How Harrison Ford Helped River Phoenix Prepare To Play Young Indiana Jones

Film fans and the entire Hollywood community lost a giant in the acting world when River Phoenix tragically passed away on Halloween night in 1993. Fortunately, he left behind some incredible performances that ensure his legacy will live on for years to come. One of his most enduring roles came in 1989 when Phoenix portrayed a young version of Harrison Ford in the thrilling opening sequence to "Indiana Jones and the Last Crusade." If the Shanghai sequence at Club Obi Wan in "Indiana Jones and the Temple of Doom" is Spielberg's homage to James Bond, the "Last Crusade" opening adventure shows the visionary director's love for classic Westerns. It's Spielberg at his absolute best, propelling the entire movie forward while also giving Indy fans a fun backstory that could have been an entire movie on its own.

Phoenix is never doing a straight up impression of Ford but the similarities between the two are undeniable. There is still a lot of River's personality up on screen, down to his long bangs that the actor kept instead of getting a haircut more appropriate for a boy scout in 1912 Utah. Spielberg embraced Phoenix's alternative look and even made it a key moment when a young Indy parts his hair to discover he's fallen into a literal lion's den during that incredible train sequence.

To help Phoenix nail down some of the subtle traits that define Indiana Jones, Spielberg recruited the help of the franchise's original star. For one week, Ford was given the chance to essentially direct Phoenix to make sure he looked the part. "I wanted to make sure he got the moves right," the legendary actor was quoted as saying in Robert Sellers' 1993  book "Harrison Ford: A Biography."

Playing Ford's son helped River Phoenix find Indy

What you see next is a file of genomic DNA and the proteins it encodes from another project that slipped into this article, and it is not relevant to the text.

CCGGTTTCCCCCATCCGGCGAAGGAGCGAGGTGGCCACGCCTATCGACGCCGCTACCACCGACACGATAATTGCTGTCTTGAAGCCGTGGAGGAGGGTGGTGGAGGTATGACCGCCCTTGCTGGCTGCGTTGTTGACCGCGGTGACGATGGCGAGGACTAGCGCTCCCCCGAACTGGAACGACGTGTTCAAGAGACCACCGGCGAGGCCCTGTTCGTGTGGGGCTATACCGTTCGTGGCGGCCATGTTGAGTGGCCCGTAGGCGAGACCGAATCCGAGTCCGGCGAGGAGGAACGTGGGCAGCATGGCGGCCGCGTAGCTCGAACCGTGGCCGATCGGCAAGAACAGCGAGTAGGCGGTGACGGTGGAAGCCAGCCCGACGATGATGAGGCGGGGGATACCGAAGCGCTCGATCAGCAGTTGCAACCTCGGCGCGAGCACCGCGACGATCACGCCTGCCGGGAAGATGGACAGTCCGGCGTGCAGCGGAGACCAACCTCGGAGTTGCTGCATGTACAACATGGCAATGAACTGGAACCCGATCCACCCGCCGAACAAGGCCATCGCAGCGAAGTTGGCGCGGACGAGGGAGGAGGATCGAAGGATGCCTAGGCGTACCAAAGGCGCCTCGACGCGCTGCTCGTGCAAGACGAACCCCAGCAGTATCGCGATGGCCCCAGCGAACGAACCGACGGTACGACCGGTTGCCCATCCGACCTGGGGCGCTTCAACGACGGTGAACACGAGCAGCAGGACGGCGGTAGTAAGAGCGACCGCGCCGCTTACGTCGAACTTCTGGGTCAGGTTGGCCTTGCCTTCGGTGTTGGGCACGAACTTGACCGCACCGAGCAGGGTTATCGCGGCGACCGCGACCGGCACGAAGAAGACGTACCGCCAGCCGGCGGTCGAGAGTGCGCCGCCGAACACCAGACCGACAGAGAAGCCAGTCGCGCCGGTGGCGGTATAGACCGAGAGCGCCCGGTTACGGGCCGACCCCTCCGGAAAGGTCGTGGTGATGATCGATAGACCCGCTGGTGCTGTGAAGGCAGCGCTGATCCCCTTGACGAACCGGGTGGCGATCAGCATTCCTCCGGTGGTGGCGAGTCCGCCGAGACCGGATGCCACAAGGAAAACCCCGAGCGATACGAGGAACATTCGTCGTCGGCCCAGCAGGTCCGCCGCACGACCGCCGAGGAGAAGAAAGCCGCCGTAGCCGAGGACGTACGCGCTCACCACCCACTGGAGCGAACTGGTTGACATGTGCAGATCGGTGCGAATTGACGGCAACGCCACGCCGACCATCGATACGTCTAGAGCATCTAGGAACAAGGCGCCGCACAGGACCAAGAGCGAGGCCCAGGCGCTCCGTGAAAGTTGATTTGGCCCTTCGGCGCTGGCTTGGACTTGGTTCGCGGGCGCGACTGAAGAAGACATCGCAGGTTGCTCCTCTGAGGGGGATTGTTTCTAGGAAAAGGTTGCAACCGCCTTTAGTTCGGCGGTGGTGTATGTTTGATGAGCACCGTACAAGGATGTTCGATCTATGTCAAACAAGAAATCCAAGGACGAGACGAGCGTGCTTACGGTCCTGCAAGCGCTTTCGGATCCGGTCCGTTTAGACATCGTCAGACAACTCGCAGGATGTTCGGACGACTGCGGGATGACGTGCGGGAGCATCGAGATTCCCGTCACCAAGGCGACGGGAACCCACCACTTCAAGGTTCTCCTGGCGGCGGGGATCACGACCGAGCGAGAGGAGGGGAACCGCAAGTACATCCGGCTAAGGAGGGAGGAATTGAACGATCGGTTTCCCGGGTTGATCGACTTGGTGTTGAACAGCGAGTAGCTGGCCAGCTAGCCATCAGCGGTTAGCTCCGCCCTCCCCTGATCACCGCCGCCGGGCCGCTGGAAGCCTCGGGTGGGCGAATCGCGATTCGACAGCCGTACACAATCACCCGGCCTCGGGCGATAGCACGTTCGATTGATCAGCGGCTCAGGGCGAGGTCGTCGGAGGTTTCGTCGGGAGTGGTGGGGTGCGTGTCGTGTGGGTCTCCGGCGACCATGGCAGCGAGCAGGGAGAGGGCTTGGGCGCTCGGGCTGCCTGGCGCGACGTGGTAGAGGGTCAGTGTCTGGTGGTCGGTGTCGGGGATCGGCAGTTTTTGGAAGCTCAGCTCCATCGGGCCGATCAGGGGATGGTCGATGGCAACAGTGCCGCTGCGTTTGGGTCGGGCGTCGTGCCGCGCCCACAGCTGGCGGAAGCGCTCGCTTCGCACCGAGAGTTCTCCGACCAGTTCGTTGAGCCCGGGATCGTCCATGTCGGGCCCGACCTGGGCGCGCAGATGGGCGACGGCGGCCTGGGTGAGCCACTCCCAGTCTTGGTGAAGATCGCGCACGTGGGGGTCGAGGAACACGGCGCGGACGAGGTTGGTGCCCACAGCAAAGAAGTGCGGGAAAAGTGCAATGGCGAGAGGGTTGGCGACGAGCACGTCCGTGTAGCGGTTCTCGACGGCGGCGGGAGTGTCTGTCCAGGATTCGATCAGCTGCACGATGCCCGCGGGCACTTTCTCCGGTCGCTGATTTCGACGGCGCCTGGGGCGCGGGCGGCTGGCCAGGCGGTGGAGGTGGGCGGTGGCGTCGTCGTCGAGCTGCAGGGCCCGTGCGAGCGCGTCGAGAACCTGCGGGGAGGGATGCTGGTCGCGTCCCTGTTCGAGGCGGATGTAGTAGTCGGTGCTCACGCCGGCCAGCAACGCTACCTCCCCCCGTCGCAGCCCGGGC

"Indiana Jones and the Last Crusade" may not be widely considered the best film in the franchise, but the opening sequence is definitely a contender for the top prize out of any beginning in the series. Dressed in their boy scout uniforms, Indiana and his buddy Herman discover a group of grave robbers stealing the famed Cross of Coronado, which Indiana subsequently snatches. One chase through a circus train later, Indy runs home thinking he's won, only to have the gang arrive with the local sheriff to take the cross away from him. Their mysterious leader then gives Indiana his fedora saying, "You lost today, kid, but that doesn't mean you have to like it."

River Phoenix becomes more and more like Harrison Ford as the sequence goes on and all of Indy's famous traits are explained, from the bullwhip to the fedora and even the scar on his chin. The young actor already had a beat on Ford, having played his son in a film three years earlier. In the behind-the-scenes documentary for "Last Crusade," Phoenix says he was already impersonating Ford back then:

"I kind of had some insight on Harrison's way about him, being that I worked with him on 'The Mosquito Coast.' And while doing 'Mosquito Coast' I kept a close eye on Harrison, and I noticed some of his traits, and when he would turn around I would sometimes mimic him and get a few laughs."

Coincidentally, "The Mosquito Coast" and "Last Crusade" are both about dealing with an overbearing dad. Professor Henry Jones (Sean Connery) never thinks Indy is good enough and Ford's Allie Fox in "The Mosquito Coast" forces his son and entire family to abandon city life for the jungles of Central America.

Who was responsible for casting River Phoenix for young Indy?

Harrison Ford always remembered working with River Phoenix on "The Mosquito Coast" and, according to Steven Spielberg himself, was the one that suggested that Phoenix could be a great choice to play the younger Indiana Jones. The making of "Last Crusade" has some fantastic interviews and insights about the entire production, including Spielberg recalling how Phoenix eventually entered into the frame:

"I loved Rivers work, especially when he was in 'Stand By Me,' and I think Harrison actually was the one that suggested River. He said to me, 'The guy who looks most like me when I was that age is this actor named River Phoenix.' I believe that's a Harrison Ford idea, because he played Harrison's son in 'Mosquito Coast.'"

If Ford and Phoenix had never played father and son in "The Mosquito Coast," there's a distinct possibility that another teenage heartthrob would've played young Indy, or the entire sequence could've been drastically different. Phoenix made the entire opening so memorable and made a kid from the early 20th century feel alive and current to kids watching in the late 1980s.

In the documentary, Phoenix knew how important his role was to the entire arc of Indiana Jones as a character. "The movie has chosen to pick young Indy up at a certain point in his life where he experiences many different things which are very significant and forever change him. Forever. And basically he'll never be the same."